3 things Carolyn Rogers said about how the Bank of Canada thinks about the economy

The Deputy Senior Governor provides subtle context on whether policymakers need to resume rate hikes

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Bank of Canada Deputy Governor Carolyn Rogers followed the central bank’s March 8 decision to leave interest rates unchanged with a speech in Winnipeg, which added subtle context to how policymakers feel about inflation and whether they may need to raise interest rates again. Here’s what you need to know:

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Canada is not an island

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Currency is the talk of the town on Bay Street this week. Ahead of Bank of Canada Governor Tiff Macklem’s decision to leave interest rates unchanged, his colleagues at the European Central Bank and US Federal Reserve made it clear that their inflation battles are far from over.

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All in all, higher interest rates in the US and Europe will make those places more attractive destinations for short-term investments, favoring the dollar and euro over other currencies. A weaker currency could push up inflation by making imports more expensive. So if the Fed and ECB hike rates, some analysts think the Bank of Canada will have to keep pace to keep the exchange rate stable.

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Rogers pointed out that the Bank of Canada knows conditions in the US and Europe could force their hand, but perhaps not because of exchange rates. She stressed that Canada’s largest trading partners appear to be growing faster than expected. She also said that this was something that policymakers had been discussing during recent deliberations.

US Federal Reserve Chairman Jerome Powell.
US Federal Reserve Chairman Jerome Powell. Photo by Mandel Ngan/AFP via Getty Images

“We found that in the United States and Europe, the near-term outlook for growth and inflation is now slightly higher than we anticipated in January,” Rogers said. “Labor markets in particular remain tight and core inflation is still high. As these are our main trading partners, this could indicate further inflationary pressures in Canada.”

This inflationary pressure could come from buying imports with a weaker currency. But the inflationary risk the Bank of Canada seems most concerned about is the combination of a weak currency and sustained export demand. That could fuel growth just as the central bank tries to slow the economy.

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Rogers noted that energy prices are stable, which may offset unexpected inflationary pressures. But she also said China’s economy is recovering now that the authorities have abandoned their zero-COVID-19 policies and Russia’s war on Ukraine remains a source of uncertainty. Both could spark commodity prices at any time.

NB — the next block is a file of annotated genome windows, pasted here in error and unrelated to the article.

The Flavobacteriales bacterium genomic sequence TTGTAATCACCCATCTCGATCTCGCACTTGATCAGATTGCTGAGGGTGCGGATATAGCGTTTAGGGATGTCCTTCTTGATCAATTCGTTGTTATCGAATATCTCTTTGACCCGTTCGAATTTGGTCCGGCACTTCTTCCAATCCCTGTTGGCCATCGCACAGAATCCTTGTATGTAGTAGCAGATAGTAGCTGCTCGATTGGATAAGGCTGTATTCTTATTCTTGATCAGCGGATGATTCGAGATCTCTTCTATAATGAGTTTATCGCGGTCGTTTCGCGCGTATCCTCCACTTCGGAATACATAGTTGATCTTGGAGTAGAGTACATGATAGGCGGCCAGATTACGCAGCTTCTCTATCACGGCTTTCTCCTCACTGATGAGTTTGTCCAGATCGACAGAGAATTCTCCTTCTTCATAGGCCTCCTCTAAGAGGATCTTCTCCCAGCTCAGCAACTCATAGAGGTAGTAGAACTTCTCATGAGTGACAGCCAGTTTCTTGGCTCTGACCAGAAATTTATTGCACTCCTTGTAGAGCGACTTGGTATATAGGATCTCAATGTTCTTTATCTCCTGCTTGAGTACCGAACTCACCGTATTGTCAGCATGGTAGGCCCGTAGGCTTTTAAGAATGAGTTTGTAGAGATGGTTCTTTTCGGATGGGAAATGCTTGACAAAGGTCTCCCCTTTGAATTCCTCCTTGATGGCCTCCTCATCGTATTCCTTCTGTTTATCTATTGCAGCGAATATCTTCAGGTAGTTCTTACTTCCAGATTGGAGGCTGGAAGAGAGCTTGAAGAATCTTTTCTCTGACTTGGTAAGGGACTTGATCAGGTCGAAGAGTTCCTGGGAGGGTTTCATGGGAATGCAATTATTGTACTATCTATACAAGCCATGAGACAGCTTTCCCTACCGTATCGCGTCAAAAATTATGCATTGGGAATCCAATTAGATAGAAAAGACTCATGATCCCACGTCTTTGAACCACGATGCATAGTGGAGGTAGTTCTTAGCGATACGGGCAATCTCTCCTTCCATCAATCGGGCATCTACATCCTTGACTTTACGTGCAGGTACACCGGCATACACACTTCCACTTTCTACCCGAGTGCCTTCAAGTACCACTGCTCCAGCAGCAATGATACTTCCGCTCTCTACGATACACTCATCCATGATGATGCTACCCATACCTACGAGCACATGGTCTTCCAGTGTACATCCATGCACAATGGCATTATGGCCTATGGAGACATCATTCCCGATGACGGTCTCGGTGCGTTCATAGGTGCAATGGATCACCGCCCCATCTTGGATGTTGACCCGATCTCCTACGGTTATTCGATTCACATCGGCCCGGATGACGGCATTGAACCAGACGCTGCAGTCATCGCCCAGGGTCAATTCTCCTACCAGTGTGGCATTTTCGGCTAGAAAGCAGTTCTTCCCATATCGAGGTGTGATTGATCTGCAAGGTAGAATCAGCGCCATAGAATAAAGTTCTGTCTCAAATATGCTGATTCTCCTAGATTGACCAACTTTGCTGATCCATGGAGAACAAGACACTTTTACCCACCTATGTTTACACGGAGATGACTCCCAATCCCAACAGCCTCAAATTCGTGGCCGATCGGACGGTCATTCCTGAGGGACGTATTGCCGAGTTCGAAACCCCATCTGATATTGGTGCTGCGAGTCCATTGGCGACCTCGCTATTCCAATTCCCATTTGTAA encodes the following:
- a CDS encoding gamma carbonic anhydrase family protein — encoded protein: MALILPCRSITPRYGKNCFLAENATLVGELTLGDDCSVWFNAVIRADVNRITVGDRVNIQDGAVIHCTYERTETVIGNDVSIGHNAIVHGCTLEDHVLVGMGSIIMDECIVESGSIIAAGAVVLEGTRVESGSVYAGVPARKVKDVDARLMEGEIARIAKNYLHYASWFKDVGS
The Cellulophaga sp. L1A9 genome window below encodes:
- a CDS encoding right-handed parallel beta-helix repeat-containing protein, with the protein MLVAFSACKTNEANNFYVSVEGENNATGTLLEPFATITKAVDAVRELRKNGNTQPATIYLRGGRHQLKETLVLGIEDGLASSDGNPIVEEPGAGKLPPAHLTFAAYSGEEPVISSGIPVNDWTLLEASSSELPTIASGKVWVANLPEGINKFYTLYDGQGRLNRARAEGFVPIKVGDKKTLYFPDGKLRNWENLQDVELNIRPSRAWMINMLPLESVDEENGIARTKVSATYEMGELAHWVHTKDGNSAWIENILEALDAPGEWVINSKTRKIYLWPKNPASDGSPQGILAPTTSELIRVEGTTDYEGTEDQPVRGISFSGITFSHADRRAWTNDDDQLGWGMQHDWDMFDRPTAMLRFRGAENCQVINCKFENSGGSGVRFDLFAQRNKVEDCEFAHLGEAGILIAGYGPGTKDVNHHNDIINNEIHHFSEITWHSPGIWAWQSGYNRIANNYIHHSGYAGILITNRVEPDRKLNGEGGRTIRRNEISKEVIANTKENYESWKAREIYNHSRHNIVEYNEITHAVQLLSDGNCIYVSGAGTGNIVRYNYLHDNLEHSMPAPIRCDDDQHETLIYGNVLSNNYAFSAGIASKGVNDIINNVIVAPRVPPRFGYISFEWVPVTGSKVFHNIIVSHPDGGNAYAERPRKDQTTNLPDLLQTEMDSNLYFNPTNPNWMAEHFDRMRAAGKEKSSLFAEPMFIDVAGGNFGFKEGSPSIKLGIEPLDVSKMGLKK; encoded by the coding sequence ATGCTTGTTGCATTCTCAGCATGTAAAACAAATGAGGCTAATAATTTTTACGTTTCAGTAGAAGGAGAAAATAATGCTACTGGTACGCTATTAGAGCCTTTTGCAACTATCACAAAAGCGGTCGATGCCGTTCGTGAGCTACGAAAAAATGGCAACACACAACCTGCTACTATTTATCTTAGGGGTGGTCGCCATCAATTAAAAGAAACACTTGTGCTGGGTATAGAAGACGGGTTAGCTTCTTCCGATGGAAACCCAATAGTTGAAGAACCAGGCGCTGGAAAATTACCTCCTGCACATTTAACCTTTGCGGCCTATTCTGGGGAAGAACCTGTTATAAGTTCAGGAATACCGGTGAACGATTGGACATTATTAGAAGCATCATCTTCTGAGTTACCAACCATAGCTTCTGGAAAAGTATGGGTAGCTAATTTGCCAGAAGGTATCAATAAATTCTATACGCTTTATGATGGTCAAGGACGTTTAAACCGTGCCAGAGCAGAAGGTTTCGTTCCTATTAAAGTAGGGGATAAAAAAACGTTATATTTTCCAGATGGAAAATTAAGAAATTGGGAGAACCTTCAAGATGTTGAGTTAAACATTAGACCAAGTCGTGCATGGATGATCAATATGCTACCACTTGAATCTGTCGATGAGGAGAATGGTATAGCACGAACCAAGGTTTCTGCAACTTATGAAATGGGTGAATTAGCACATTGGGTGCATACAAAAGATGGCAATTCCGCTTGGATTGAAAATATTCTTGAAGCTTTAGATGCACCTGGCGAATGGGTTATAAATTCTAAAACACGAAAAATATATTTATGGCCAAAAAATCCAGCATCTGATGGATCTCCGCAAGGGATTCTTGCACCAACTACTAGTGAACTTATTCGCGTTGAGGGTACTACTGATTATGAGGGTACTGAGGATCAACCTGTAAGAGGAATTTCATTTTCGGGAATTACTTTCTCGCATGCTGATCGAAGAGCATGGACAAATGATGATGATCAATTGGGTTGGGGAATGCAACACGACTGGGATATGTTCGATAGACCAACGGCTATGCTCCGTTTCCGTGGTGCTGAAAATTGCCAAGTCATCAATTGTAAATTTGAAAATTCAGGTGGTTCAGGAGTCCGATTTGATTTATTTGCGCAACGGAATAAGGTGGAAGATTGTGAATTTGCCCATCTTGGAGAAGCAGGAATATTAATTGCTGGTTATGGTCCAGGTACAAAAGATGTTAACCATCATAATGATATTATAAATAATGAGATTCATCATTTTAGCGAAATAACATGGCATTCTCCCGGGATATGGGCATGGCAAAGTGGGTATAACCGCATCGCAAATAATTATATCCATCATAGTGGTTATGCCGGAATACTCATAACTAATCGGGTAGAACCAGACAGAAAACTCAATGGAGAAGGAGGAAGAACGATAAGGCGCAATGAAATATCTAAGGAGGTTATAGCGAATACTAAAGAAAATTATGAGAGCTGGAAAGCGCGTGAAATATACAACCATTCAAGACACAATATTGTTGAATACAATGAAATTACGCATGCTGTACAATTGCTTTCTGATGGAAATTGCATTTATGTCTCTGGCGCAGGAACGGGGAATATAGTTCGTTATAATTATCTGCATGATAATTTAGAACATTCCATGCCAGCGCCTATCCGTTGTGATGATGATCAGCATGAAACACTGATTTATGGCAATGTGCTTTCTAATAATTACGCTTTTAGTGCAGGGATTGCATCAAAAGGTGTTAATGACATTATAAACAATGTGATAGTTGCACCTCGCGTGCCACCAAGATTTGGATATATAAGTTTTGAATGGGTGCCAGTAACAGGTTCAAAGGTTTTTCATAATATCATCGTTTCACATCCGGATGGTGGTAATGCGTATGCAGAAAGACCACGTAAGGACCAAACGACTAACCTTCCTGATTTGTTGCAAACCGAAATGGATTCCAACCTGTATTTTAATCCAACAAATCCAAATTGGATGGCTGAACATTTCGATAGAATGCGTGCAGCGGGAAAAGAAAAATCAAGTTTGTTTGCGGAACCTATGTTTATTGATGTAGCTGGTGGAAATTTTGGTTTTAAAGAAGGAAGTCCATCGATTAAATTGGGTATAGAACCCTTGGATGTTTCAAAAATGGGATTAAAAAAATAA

“With inflation still well above our target, we are even more concerned about upside risks,” she said.



“We talked a lot about the job market,” Rogers said.

That’s because the most aggressive series of rate hikes in the central bank’s history over the past year appears to have had little impact on hiring. The unemployment rate is holding near historic lows, complicating Bank of Canada’s strategy as its models suggest the unemployment rate needs to rise at least somewhat to moderate inflation.

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For now, the central bank is sticking to logic: The economy stalled in the fourth quarter, so hiring must follow. “The job market remains very tight,” Rogers said. “However, given weak economic growth over the next few quarters, we expect labor market tensions to ease and wage pressures to ease.”

The labor market remains very tight

Caroline Rogers

The Bank of Canada doesn’t mind anyone getting a raise, but a tight labor market is putting upward pressure on wages, and that’s affecting demand. At present, the central bank believes that demand is greater than suppliers of goods and services can supply. That’s a recipe for inflation.

It’s productivity, fool

Various indicators show that wages are increasing by between four and five percent each year. That’s positive in many ways, given that wage growth has been chronically weak. But the Bank of Canada claims wage growth at this rate is more than the economy can handle without overheating. This is because the suppliers cannot keep up and end up charging more for the goods and services they provide.

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But what if supplies could keep up? One of the reasons is that Canadian productivity is so weak. In other words, companies have invested too little money and time in innovation and built capacity to cope with increased demand.

The Bank of Canada cannot do much about that.

“You may recall that I said that if strong wage growth isn’t accompanied by strong productivity growth, it’s going to be difficult to get to 2% inflation,” Rogers said. “Well, we noticed that last week’s data showed that labor productivity in Canada fell for the third straight quarter, so productivity isn’t trending in the right direction so far.”

Some of the politicians, executives and union leaders who tend to blame the Bank of Canada for inflation might want to think a little more carefully about where the fault lies.

• Email: kcarmichael@postmedia.com | Twitter: carmichaelkevin


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https://financialpost.com/news/economy/3-things-carolyn-rogers-said-bank-of-canada-thinking-economy 3 things Carolyn Rogers said about how the Bank of Canada thinks about the economy

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